THE AUTUMN STATEMENT is always very well-trailed.
So much so, that today my inbox was filling up with comment well before George Osborne took to his lectern, and as expected he delivered a statement with more or less no surprises. It took him about 50 minutes to say almost nothing.
Of the few interesting points, a couple - such as the proposals to impose capital gains tax on properties owned by non-UK residents and overseas companies and the taxation of salaried partners - were not fleshed out with any particular detail. Nor is there anything to explain how the suggested £9bn saved through anti-avoidance measures was arrived at.
There is nothing to address the apparent cliff-edge built into the abolition of basic rate employer's national insurance contributions for people under 21, either. This, it seems, represents the only real eyebrow-raiser of the day.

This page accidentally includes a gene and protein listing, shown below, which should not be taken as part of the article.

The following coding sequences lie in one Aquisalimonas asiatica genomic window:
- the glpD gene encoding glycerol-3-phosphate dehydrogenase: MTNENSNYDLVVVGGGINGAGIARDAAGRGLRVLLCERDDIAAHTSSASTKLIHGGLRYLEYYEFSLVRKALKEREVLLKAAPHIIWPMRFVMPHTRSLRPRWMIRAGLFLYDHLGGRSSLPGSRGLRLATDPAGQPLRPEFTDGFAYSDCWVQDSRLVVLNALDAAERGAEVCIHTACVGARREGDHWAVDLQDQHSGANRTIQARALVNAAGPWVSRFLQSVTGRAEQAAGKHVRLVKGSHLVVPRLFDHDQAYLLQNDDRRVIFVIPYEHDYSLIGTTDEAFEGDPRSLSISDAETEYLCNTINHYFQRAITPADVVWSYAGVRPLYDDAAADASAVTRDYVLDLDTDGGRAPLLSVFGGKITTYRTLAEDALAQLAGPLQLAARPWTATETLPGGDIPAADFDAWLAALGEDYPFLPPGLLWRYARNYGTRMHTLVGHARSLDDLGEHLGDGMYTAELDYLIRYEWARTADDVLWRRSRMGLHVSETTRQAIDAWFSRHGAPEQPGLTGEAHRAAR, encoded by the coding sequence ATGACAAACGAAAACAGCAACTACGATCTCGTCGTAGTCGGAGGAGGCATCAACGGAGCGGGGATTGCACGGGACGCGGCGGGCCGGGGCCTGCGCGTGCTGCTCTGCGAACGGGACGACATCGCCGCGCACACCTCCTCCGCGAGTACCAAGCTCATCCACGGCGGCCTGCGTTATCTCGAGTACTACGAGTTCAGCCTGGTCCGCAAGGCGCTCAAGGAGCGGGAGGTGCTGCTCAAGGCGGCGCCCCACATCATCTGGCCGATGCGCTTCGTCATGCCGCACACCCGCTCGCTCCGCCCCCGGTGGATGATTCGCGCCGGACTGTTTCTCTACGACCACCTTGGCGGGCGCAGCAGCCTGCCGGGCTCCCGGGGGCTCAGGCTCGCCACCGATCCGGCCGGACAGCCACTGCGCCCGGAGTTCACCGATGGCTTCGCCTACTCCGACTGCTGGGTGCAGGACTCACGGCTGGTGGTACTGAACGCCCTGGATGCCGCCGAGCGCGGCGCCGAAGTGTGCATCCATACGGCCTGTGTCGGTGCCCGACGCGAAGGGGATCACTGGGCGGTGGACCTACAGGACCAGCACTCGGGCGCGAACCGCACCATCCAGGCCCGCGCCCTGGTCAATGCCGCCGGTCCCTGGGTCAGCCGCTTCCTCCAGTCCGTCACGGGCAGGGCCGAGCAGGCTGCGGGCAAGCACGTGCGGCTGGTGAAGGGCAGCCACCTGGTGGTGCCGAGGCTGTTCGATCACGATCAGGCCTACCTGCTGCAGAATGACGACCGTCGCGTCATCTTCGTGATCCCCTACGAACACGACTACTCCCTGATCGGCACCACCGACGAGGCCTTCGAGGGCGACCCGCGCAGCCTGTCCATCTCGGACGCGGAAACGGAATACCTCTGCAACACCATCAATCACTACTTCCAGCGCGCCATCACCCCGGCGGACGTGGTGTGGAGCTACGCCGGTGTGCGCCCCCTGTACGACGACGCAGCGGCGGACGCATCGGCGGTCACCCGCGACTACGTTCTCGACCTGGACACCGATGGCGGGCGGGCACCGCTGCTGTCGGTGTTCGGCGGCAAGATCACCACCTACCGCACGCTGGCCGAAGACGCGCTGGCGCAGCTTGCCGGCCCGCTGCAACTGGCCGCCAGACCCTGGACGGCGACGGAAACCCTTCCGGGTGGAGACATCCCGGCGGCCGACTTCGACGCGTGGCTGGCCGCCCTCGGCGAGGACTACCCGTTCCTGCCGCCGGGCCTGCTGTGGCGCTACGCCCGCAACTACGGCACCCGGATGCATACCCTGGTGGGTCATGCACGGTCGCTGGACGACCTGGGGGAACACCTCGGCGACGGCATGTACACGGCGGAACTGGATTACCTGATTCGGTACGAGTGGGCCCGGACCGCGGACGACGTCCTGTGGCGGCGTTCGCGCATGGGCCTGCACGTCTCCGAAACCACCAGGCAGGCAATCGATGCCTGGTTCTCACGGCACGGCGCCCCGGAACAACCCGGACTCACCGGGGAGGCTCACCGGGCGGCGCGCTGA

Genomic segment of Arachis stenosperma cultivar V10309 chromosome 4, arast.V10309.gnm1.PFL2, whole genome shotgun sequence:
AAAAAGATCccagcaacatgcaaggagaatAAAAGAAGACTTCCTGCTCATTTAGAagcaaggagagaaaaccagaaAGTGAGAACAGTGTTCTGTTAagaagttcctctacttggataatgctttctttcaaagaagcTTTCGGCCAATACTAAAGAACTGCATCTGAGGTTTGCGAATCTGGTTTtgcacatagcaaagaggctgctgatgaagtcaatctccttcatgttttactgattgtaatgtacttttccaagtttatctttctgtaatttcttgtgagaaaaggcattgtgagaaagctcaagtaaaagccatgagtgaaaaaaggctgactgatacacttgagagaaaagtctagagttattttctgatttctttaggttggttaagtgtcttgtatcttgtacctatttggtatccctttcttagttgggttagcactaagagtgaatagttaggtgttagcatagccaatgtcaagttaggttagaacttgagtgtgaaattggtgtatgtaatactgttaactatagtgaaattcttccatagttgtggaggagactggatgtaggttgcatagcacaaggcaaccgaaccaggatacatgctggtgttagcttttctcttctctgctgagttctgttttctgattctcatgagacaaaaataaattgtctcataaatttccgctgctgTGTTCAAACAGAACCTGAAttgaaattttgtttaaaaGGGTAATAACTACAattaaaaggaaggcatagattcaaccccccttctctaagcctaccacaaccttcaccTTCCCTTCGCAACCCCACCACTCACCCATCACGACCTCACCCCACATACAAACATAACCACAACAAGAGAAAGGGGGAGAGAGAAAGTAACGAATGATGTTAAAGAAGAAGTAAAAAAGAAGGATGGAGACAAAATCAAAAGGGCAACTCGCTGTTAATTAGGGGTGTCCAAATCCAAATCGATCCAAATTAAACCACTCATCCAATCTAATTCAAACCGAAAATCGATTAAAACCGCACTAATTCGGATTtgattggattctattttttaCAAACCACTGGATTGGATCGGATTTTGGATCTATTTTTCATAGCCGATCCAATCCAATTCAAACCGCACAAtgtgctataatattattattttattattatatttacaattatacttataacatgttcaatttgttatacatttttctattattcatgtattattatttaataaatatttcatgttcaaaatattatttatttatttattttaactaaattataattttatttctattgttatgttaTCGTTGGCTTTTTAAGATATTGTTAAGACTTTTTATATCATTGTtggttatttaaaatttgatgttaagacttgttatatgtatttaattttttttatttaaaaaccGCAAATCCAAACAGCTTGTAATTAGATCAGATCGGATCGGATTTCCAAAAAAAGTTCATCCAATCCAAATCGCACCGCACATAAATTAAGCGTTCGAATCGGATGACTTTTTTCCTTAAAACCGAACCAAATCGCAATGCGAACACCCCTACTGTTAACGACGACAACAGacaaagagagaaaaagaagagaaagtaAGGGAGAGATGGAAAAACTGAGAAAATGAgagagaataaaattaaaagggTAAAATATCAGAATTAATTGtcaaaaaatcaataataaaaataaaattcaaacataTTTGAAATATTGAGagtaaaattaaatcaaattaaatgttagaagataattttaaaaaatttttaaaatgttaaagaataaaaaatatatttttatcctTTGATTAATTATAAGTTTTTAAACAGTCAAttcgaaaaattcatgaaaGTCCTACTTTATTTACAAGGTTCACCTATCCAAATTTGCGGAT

That isn't to say none of those proposals will work, but they have huge potential to add unnecessary complexity to the already-convoluted tax code. Not only that, but without direction and clarity there is serious danger that these seeds of good ideas are unlikely to prosper.
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